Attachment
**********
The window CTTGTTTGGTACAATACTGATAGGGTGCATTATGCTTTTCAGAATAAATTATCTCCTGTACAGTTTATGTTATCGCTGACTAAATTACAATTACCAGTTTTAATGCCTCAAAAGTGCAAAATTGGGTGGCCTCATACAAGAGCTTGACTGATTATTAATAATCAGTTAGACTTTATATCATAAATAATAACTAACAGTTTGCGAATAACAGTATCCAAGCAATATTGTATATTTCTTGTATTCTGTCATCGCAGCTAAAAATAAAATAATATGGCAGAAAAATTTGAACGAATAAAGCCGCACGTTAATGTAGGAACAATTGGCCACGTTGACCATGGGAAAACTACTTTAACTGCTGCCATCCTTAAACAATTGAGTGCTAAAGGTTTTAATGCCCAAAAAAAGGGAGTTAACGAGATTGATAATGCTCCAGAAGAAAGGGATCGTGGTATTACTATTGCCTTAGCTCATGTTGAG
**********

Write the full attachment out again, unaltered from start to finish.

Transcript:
The window CTTGTTTGGTACAATACTGATAGGGTGCATTATGCTTTTCAGAATAAATTATCTCCTGTACAGTTTATGTTATCGCTGACTAAATTACAATTACCAGTTTTAATGCCTCAAAAGTGCAAAATTGGGTGGCCTCATACAAGAGCTTGACTGATTATTAATAATCAGTTAGACTTTATATCATAAATAATAACTAACAGTTTGCGAATAACAGTATCCAAGCAATATTGTATATTTCTTGTATTCTGTCATCGCAGCTAAAAATAAAATAATATGGCAGAAAAATTTGAACGAATAAAGCCGCACGTTAATGTAGGAACAATTGGCCACGTTGACCATGGGAAAACTACTTTAACTGCTGCCATCCTTAAACAATTGAGTGCTAAAGGTTTTAATGCCCAAAAAAAGGGAGTTAACGAGATTGATAATGCTCCAGAAGAAAGGGATCGTGGTATTACTATTGCCTTAGCTCATGTTGAG